Cynthia’s Diary – Story of Evacuation to Alfold, September 1939, Page 6

For a long time after that, I can’t particularly remember going anywhere.  I was about the only one who didn’t have any freedom.  Cecily Bartlett must have felt sorry for me, and one day suggested that as it was almost my birthday, I could stay at her billet, which was in the Verger’s wonderfully quaint little cottage, for the week-end, and attend a dance at Loxwood Village Hall, at her expense.  We would go with the Verger’s daughter, who was about 18, and about six other young people.  I was sure I wouldn’t possibly be allowed to go, but Cecily apparently talked my guardians into it.

My first dance, and what an outfit I chose to wear!!! A thick woollen suit, wool sweater, lisle stockings, and flat heeled shoes, and to complete the ensemble, a white rose, which my Mother had given me to wear in the black-out, because it was luminous in the dark.  To me it was all very exciting, and when we went to call for John and Peggy Tye, twins, whose parents ran the village pub, we were all treated to a glass of ginger wine.  I imagined I felt quite giddy.  I was grateful for my flat heeled shoes, as we had no transportation, and the Hall was about 3 miles away.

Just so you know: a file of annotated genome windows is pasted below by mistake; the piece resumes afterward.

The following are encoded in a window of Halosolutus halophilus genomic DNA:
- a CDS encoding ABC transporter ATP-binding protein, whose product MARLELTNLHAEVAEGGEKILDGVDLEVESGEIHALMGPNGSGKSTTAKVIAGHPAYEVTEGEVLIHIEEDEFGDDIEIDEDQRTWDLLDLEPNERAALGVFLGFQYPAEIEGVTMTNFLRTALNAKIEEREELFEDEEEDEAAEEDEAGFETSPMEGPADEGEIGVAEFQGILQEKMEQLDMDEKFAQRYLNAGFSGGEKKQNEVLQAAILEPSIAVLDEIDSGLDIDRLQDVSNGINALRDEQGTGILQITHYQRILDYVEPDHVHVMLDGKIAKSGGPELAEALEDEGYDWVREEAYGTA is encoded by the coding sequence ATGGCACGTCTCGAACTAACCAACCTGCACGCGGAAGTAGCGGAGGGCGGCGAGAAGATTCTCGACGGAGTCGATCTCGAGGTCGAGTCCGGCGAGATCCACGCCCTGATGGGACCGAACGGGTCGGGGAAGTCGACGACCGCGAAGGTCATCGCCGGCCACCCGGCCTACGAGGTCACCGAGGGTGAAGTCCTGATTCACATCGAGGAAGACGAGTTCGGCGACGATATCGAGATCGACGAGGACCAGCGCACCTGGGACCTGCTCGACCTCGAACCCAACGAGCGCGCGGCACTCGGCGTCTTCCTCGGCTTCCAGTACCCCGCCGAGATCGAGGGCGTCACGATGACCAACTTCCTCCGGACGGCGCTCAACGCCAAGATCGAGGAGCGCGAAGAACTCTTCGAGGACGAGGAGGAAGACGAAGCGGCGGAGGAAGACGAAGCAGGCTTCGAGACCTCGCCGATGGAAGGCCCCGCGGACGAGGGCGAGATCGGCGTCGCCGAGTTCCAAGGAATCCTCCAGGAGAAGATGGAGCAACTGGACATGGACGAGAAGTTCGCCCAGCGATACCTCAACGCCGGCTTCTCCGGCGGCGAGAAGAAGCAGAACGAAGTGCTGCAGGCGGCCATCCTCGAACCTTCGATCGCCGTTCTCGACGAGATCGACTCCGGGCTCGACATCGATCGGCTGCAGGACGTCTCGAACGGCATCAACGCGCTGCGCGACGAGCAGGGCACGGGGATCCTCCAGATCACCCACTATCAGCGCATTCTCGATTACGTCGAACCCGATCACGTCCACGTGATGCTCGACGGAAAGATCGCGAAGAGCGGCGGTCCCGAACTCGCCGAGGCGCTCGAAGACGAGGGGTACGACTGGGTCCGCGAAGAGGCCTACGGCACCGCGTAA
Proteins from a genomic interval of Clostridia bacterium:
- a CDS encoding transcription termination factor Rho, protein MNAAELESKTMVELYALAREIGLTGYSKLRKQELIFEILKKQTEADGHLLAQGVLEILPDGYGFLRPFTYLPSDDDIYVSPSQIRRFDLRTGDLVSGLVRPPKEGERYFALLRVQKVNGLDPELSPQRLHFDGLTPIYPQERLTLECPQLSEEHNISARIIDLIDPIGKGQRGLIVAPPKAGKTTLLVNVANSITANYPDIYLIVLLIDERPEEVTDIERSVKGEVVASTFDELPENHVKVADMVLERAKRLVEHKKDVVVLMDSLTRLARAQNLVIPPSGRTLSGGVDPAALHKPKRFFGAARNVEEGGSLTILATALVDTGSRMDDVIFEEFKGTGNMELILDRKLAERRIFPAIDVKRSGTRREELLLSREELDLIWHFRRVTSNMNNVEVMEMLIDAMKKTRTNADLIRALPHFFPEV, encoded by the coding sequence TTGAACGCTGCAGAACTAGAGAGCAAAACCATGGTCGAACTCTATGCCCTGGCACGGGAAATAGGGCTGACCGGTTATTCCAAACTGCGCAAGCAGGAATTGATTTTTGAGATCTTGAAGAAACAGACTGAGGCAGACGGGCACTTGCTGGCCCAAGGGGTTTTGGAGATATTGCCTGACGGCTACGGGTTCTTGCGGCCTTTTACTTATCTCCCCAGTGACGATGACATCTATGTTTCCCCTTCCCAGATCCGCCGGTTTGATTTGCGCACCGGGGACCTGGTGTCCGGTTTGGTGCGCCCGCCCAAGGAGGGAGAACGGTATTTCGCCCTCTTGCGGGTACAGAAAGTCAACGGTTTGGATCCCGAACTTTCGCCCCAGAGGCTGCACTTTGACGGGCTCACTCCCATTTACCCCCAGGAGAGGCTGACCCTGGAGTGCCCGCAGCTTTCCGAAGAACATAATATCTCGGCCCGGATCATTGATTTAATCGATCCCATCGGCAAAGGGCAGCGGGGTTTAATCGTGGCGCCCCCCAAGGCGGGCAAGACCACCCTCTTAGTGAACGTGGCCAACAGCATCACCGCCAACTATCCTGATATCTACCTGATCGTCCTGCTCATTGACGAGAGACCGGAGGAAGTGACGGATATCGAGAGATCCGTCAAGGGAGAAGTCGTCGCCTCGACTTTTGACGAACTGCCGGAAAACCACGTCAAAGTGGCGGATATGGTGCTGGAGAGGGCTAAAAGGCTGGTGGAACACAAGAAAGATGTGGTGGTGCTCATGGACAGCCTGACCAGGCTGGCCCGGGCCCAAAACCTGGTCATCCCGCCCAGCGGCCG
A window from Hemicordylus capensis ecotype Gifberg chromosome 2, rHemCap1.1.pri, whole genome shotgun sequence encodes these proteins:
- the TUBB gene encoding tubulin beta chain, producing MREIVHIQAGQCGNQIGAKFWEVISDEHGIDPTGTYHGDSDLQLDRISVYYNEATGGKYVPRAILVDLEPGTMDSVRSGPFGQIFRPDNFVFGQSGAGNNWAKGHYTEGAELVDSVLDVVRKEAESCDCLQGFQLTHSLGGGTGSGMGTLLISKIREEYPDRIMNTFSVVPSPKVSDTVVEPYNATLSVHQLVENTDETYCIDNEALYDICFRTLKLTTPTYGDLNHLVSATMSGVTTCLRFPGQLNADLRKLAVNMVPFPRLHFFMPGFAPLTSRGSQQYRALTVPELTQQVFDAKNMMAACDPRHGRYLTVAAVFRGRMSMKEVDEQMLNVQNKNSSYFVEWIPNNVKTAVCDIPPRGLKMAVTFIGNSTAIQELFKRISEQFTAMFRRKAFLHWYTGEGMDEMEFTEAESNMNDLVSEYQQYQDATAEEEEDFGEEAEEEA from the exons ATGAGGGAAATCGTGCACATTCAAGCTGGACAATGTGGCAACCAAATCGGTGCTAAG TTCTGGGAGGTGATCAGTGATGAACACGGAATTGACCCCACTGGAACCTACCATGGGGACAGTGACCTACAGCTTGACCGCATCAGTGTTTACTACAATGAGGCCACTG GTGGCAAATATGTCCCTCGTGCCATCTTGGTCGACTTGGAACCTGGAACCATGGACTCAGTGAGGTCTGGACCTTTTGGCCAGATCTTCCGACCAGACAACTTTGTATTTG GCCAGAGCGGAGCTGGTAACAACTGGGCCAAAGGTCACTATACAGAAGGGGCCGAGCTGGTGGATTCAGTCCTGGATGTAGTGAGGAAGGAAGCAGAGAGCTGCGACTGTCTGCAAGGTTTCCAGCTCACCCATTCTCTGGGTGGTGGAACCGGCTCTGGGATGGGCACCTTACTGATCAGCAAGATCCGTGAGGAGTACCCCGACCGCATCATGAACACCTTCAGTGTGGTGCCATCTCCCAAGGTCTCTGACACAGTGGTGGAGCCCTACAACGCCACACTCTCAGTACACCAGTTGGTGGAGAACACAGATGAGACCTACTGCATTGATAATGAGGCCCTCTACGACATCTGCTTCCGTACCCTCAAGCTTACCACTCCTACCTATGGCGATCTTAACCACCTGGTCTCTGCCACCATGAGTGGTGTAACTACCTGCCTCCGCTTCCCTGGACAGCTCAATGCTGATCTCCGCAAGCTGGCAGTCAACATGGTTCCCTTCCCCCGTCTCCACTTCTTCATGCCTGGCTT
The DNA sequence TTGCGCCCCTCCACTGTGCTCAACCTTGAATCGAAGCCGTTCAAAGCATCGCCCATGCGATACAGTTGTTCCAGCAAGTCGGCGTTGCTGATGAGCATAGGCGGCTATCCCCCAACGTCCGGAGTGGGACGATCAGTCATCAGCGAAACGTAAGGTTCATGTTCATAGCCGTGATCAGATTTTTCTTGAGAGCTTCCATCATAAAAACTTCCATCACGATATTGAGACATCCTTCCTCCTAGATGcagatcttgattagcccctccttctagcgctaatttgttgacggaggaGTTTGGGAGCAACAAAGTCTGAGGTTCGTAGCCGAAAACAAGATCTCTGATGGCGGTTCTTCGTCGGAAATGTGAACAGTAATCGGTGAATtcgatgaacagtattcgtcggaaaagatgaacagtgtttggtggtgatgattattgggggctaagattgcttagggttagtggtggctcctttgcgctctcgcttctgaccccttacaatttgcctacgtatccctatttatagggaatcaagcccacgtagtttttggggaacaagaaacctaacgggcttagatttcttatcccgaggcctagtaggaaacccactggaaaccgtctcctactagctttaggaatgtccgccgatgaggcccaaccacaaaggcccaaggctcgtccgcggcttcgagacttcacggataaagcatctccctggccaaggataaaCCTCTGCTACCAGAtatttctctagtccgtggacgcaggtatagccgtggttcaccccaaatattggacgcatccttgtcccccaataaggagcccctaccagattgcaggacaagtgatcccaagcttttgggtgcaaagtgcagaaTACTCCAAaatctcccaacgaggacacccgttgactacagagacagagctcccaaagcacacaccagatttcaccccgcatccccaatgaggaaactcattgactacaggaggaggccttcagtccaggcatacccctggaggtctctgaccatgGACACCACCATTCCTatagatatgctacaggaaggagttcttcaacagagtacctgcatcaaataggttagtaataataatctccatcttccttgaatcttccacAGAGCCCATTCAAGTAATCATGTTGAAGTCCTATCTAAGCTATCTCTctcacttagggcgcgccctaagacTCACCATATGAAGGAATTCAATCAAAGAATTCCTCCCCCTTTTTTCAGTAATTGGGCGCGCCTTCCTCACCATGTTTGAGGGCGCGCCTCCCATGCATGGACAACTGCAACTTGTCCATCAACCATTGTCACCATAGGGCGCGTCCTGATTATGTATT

I was pretty hopeless as a dancer, although Cecily tried hard to teach me.  It must have been pretty obvious to the young men attending, that I was pretty grim, consequently no one asked me to dance, until the last waltz, and the young man was almost as bad as I.  Oh!  What misery for us both, and those poor feet.  We were both glad when it was over.  Anyway, it broke the ice for the next dance, I attended months later.

My next outing was to the movies.  In London, I used to go about 3 times a week, and since the war, hadn’t been at all.  The nearest Cinema was in Cranleigh, about 5 miles away.  They were showing the Mikado in technicolour.  Which everyone thought would be very educational etc.  The only thing exciting to me, was the fact, that amongst the group was Elizabeth’s brother.  In fact we went in their car, and sat with them.  I don’t suppose Bill ever noticed little adoring me, as I was only 15, and he must have been in his twenties.

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